Again, looking on at what’s happening in Scotland and the rest of the UK at the minute, I can’t help but notice certain parallels and contrasts with what’s happening in Ireland at the minute.
Today the Irish media is alive with the news that Phil Hogan, the deeply unpopular former Minister for the Environment, is going to be the new EU Commissioner with responsibility for Agriculture. Just in case you’d forgotten, Phil Hogan is the person who used his public office to make representations to a local council to make sure a Traveller family was not allowed to live in a particular area. He is also the person who received a preferential loan, personally approved by Irish Nationwide boss Michael Fingleton, to buy a house in Dublin 4 and a penthouse in Portugal. As EU Commissioner he will be paid €250,000 a year. The Irish Times has a profile of Hogan today that mentions none of this, but cites his ‘real passion for the electoral process’, his ‘huge enthusiasm’ for social media and new technology, and his ‘skills as a strategist and his electoral nous’.
So what, says you. Well, for a start we might ask why the appointment of an EU Commissioner is given so much importance anyway. The Irish Commissioner is not accountable to the Irish electorate. In fact, no Commissioner is subject to any kind of democratic accountability: that is the whole point of the Commission. The importance attached to Hogan’s appointment is not out of shock at the contempt for standards in public office displayed by the European Commission. It rests on the idea that the Commissioner in question is somehow ‘ours’, that he will go out there and do the usual job of helping Ireland to punch above his weight on our behalf. Again, the consideration that Hogan steamrollered through deeply unpopular policies and helped eliminate any vestige of effective local democracy in Ireland does not come into play here. This story is not to be filed under scandal but as a good news story, one more example of how this small nation is a canny little powerhouse, capable of bending the rest of the EU to its will.
This is a fantasy that was kept alive during the Lisbon Treaty referendum. If you recall the referendum debate, concerns over the concentration of decisive political power in the hands of unelected elites were far outweighed by the apparently dangerous state of affairs whereby Ireland stood to lose its EU Commissioner. And then, when the wrong answer was given at the ballot box, one of the main assurances in the Yes campaign the next time round was that Ireland would get to keep its Commissioner, despite the fact that this post is as useful to the broad mass of people in Ireland as tits on a bull. This is how managed democracy works in Ireland.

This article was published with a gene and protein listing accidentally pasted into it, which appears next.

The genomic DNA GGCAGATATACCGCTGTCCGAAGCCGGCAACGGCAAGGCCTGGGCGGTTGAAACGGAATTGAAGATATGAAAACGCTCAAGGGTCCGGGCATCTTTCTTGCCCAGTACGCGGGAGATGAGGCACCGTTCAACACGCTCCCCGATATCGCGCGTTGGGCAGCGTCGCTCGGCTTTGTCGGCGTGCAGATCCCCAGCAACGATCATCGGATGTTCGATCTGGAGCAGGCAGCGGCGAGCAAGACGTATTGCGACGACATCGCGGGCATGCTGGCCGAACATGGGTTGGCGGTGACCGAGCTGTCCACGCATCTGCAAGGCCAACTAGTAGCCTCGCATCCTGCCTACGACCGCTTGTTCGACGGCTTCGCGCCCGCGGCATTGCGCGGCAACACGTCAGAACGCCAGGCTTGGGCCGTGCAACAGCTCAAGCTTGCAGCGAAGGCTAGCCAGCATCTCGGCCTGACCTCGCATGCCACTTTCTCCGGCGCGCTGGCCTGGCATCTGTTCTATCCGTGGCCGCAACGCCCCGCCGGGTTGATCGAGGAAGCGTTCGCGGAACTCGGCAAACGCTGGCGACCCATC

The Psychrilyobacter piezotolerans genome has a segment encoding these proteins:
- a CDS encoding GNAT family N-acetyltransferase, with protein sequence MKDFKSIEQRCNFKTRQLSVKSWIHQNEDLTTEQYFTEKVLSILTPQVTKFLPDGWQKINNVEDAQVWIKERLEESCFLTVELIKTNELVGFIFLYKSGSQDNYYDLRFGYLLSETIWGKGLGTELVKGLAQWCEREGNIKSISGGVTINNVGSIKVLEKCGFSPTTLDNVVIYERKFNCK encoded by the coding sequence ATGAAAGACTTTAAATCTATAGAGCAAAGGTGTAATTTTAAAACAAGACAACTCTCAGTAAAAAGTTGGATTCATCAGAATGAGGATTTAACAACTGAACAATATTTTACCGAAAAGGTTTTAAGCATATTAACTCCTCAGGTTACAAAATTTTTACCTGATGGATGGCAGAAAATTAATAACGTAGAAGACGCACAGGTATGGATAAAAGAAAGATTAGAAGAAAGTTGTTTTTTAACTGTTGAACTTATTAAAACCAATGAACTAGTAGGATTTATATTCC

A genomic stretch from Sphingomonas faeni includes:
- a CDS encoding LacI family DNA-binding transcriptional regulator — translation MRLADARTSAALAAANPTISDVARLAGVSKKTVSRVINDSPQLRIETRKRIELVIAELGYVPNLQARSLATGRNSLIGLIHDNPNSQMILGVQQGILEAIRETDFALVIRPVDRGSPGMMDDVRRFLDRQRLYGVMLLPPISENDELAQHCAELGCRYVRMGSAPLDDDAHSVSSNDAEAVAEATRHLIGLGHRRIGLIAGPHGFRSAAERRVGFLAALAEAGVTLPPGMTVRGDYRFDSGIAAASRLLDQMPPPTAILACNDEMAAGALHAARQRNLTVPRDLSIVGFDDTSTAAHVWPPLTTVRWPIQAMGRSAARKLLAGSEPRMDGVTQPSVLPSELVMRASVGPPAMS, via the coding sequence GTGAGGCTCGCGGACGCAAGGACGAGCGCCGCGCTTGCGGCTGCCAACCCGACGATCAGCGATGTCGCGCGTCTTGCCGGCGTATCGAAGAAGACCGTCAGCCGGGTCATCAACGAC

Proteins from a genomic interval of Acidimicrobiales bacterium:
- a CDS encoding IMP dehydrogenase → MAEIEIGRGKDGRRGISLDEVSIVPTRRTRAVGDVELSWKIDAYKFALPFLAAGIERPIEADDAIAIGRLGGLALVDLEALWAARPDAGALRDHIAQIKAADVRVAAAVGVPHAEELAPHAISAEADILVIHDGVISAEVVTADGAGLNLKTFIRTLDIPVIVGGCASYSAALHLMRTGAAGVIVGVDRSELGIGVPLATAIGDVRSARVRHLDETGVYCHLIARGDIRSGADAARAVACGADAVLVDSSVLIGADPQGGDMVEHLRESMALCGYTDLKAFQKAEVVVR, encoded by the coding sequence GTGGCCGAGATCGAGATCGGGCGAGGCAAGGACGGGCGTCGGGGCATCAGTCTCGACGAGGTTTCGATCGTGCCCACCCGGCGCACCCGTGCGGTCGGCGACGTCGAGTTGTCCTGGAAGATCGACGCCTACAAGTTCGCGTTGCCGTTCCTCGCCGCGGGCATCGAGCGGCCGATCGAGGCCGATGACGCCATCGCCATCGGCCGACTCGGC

Today in Scotland the three leaders of the main UK political parties have theatrically cancelled Prime Minister’s Questions at Westminster to head north in order to convince Scottish voters to reject independence. The hope is that by sending these VIPs up to press the flesh and pretend to know something about Scotland, a good enough show will be made of just how important people in Scotland are to the UK political establishment, despite the decades of evidence to the contrary. This comes on the back of a raft of policy proposals for devolution that have been scrambled together without any kind of public consultation.
Will it impress enough people to secure a No? I don’t know. But what we can see are two different dynamics in operation. On the one hand, deliberative discussions with a common commitment to create a better future, arising in large part from a desire for a more equal society. On the other, sunshine and rain from above, and today, because it suits, the forecast is sunshine, but tomorrow, there will be no alternative to rain. The intense debates that are engulfing Scotland at the minute are an intimation of how real democracy ought to work. It means self-government. It does not mean the formulation of proposals by a narrow political and economic elite that leave your real concerns out of the picture, and then a campaign of threats and auguries of catastrophe should you fail to vote the right way. That was what happened with the Lisbon and Fiscal Treaty referenda in Ireland, but it is characteristic of Ireland’s political culture, north and south.
The great virtue of the pro-Independence campaign in Scotland has been to create a sense of possibility that people should decide their common political objectives in a free and open process, and then work out a way of meeting those objectives, mindful of the obstacles. Under managed democracy, in Ireland, but also in the prevailing political culture in the UK, every obstacle is always already too great, and every common objective is always too emotional, too populist, too wrong-headed, to contemplate. That is why in Ireland a figure like Phil Hogan is lionised as some sort of canny political bruiser: because he embodies the view from the top of society that the whole point of politics for everyday people is to gaze up at others ramming through unpopular decisions on your behalf and to either admire their guile or bury your head in resignation whilst they connive to strip you of what your resources for a decent life in common. The Scottish independence referendum, by contrast, has cast a light on what is really possible. It is the vocation of Phil Hogan, and the rest of Ireland’s political establishment, and the media apparatus that keeps them aloft, to put these lights out.